Wisdom//

Lessons from the Royals in the Age of Rage

How covering the Royal Wedding gave me a much-needed burst of joy.

Last week, I had the good fortune of traveling to England to cover the Royal Wedding. Of course I was excited about the opportunity to fly overseas to cover a historic event, the likes of which I’ve only ever watched on my own television from thousands of miles away. But as an anchor on a political news network, I was most looking forward to flexing a different muscle. To living 48 hours without Trump Tweets. To trading Washington for Windsor. To catching my breath from this relentlessly red-hot political climate.

I knew the fascinators and fandom would make for an unforgettable weekend. I was not prepared for the camaraderie this ceremony inspired; that myself—along with the 29 million people across the world who climbed out of bed and put their plans on pause to witness Meghan and Harry’s union—would be active participants in a tradition so much larger than any one (or two) people.

As cliché as it may sound, the love in the air took all of us out of our corners. It wasn’t about whether or not Meghan looked better than Kate did on her big day, or if the Queen really approved of her grandson’s bride. When the new Duke and Duchess of Sussex traversed the crowded streets of Windsor in their fairy-tale carriage, it was about the pure joy and hope that the world’s biggest fans of the most Royal family felt for Prince Harry and his new wife.

Many are calling Meghan and Harry’s wedding a break from tradition. I would argue that this is incorrect. Instead, their union is a truly extraordinary evolution of tradition. Meghan Markle is our modern day Duchess. Only a few years ago, it would’ve been outrageous and unfathomable to think a British Prince would marry a biracial Hollywood actress from the United States.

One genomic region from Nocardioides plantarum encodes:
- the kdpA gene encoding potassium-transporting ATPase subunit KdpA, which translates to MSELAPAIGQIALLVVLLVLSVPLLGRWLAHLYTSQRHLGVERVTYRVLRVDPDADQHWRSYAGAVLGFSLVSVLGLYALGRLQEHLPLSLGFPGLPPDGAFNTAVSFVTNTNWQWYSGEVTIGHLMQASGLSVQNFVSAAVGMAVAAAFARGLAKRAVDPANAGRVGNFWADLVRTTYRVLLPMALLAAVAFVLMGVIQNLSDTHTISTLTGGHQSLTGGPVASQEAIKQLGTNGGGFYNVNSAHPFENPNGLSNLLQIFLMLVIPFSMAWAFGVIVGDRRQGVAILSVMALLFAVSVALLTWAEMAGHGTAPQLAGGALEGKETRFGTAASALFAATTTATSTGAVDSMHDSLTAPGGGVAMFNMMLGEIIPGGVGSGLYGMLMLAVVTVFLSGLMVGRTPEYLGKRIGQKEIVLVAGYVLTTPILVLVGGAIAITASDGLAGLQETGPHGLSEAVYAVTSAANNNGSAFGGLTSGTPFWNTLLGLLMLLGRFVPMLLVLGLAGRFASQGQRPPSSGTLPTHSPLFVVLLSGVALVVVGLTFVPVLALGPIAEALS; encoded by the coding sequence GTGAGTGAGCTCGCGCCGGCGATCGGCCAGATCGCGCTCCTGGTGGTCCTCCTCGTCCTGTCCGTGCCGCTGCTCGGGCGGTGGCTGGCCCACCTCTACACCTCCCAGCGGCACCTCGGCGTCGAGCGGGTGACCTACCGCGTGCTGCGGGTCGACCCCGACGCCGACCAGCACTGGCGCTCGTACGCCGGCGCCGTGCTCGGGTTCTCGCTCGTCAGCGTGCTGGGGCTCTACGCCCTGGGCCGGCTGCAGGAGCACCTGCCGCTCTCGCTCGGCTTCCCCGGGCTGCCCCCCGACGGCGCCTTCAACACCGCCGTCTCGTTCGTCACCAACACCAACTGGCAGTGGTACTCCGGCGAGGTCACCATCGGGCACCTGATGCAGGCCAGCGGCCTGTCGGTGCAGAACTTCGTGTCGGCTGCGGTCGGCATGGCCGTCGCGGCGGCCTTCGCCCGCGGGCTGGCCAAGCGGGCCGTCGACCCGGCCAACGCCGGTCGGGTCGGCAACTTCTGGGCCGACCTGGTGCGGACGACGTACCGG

This is a lesson in progress. When we open up our minds and our hearts, we can make things happen we never dreamed possible.

Though I may not have been celebrating alongside George and Amal Clooney, the Royal Wedding served as a reminder that as Americans, we too are part of something much larger than ourselves: a democracy in which our conflicting viewpoints are celebrated. Where each day is an opportunity to share, amend and defend our beliefs.

In today’s increasingly fiery and furious political environment, we are forgetting about this luxury. Our rage is blinding. It’s impeding our ability to meet our opponents halfway. From giving them credit where it is due. When I posed with Sarah Huckabee Sanders for a picture following last month’s White House Correspondents’ Dinner, it was not because I agreed with everything (or any) of what she said from the podium the day before. It was because in that moment, I credited her ability to brush off a tense night in the spotlight. It takes a thick skin to recover from any roast, and she seemed to take it in stride. Had it been me, I would have gone from the hot seat to a hotel suite with a large pizza and a pint of Chunky Monkey. 

Maybe all we need to do is remember that even our fiercest adversary is human. It’s not about changing their mind—it’s about opening ours. Because that’s where we can all move forward and be a little bit better.

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People look for retreats for themselves, in the country, by the coast, or in the hills . . . There is nowhere that a person can find a more peaceful and trouble-free retreat than in his own mind. . . . So constantly give yourself this retreat, and renew yourself.

- MARCUS AURELIUS

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